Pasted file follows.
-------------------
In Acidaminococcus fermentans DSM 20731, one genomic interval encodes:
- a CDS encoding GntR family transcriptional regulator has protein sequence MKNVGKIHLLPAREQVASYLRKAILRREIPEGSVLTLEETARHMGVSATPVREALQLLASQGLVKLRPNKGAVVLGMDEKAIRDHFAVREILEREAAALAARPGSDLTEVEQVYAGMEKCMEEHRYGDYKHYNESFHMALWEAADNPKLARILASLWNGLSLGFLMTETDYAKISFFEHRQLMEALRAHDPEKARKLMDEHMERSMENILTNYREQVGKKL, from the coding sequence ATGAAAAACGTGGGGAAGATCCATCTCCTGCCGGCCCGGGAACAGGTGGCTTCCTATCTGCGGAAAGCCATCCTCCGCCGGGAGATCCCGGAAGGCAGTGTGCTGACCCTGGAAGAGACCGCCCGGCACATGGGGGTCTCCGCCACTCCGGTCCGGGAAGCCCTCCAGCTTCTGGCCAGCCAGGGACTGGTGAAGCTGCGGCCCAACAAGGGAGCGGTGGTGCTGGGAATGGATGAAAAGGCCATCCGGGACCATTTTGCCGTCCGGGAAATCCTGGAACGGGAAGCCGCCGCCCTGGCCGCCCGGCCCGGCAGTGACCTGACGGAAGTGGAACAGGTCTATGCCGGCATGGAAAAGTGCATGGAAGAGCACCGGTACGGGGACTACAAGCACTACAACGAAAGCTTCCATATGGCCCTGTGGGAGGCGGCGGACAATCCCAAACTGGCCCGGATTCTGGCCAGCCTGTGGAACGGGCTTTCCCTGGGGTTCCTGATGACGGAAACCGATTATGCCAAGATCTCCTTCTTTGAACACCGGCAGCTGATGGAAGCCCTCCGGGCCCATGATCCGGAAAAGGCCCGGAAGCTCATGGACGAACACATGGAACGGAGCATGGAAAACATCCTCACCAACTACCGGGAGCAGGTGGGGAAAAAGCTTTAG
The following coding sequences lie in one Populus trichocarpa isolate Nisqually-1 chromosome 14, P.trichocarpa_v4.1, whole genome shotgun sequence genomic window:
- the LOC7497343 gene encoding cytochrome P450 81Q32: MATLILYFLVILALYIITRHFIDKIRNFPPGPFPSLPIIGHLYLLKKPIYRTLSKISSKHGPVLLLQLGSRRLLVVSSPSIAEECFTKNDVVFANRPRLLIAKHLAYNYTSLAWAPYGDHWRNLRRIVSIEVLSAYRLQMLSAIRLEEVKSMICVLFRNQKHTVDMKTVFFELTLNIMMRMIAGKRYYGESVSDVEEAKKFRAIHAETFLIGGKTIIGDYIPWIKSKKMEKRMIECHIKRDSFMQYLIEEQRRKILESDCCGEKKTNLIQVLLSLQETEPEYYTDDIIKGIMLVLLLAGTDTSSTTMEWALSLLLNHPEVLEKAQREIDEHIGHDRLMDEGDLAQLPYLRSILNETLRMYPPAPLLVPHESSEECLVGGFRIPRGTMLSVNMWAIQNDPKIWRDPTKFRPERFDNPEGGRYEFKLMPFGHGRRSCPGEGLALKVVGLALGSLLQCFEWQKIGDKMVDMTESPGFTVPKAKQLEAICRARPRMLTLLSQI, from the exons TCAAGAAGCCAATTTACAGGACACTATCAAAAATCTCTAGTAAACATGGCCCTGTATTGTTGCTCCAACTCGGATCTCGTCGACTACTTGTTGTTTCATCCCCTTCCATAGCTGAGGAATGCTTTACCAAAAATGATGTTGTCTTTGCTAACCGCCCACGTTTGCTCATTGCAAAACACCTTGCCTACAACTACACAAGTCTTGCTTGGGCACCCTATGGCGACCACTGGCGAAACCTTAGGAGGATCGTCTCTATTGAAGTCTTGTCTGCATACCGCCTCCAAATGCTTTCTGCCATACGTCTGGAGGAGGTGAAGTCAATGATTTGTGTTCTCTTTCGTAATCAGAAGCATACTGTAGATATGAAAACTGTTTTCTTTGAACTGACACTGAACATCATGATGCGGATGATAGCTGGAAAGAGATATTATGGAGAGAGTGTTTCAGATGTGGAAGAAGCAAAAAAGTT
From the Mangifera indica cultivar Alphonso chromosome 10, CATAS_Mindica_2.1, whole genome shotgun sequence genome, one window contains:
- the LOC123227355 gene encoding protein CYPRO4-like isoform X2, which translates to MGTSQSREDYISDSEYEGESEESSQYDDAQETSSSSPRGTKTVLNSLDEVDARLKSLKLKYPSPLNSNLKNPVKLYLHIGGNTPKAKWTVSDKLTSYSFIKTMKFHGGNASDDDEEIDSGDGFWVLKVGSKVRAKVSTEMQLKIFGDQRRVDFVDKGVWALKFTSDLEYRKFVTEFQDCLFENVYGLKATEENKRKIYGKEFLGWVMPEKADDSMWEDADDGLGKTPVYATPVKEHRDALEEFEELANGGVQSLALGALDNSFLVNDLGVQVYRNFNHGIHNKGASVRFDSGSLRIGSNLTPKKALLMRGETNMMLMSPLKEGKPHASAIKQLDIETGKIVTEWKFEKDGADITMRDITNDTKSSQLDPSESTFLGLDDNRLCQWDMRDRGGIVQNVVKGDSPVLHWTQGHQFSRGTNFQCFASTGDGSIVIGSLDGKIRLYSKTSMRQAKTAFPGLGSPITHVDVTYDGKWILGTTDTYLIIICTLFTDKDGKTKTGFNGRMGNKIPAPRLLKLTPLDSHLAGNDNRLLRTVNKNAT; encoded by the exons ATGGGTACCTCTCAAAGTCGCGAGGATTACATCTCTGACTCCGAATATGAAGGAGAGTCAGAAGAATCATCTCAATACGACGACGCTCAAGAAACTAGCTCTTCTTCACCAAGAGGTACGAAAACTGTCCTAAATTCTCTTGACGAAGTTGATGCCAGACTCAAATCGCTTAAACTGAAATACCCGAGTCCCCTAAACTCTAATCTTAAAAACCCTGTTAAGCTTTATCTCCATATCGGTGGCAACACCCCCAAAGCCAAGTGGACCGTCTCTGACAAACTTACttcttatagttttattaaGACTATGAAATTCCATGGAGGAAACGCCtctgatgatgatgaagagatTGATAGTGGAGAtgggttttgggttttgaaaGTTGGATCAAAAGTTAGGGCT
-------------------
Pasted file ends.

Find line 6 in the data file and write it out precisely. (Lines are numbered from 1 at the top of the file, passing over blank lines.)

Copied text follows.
- the LOC123227355 gene encoding protein CYPRO4-like isoform X2, which translates to MGTSQSREDYISDSEYEGESEESSQYDDAQETSSSSPRGTKTVLNSLDEVDARLKSLKLKYPSPLNSNLKNPVKLYLHIGGNTPKAKWTVSDKLTSYSFIKTMKFHGGNASDDDEEIDSGDGFWVLKVGSKVRAKVSTEMQLKIFGDQRRVDFVDKGVWALKFTSDLEYRKFVTEFQDCLFENVYGLKATEENKRKIYGKEFLGWVMPEKADDSMWEDADDGLGKTPVYATPVKEHRDALEEFEELANGGVQSLALGALDNSFLVNDLGVQVYRNFNHGIHNKGASVRFDSGSLRIGSNLTPKKALLMRGETNMMLMSPLKEGKPHASAIKQLDIETGKIVTEWKFEKDGADITMRDITNDTKSSQLDPSESTFLGLDDNRLCQWDMRDRGGIVQNVVKGDSPVLHWTQGHQFSRGTNFQCFASTGDGSIVIGSLDGKIRLYSKTSMRQAKTAFPGLGSPITHVDVTYDGKWILGTTDTYLIIICTLFTDKDGKTKTGFNGRMGNKIPAPRLLKLTPLDSHLAGNDNRLLRTVNKNAT; encoded by the exons ATGGGTACCTCTCAAAGTCGCGAGGATTACATCTCTGACTCCGAATATGAAGGAGAGTCAGAAGAATCATCTCAATACGACGACGCTCAAGAAACTAGCTCTTCTTCACCAAGAGGTACGAAAACTGTCCTAAATTCTCTTGACGAAGTTGATGCCAGACTCAAATCGCTTAAACTGAAATACCCGAGTCCCCTAAACTCTAATCTTAAAAACCCTGTTAAGCTTTATCTCCATATCGGTGGCAACACCCCCAAAGCCAAGTGGACCGTCTCTGACAAACTTACttcttatagttttattaaGACTATGAAATTCCATGGAGGAAACGCCtctgatgatgatgaagagatTGATAGTGGAGAtgggttttgggttttgaaaGTTGGATCAAAAGTTAGGGCT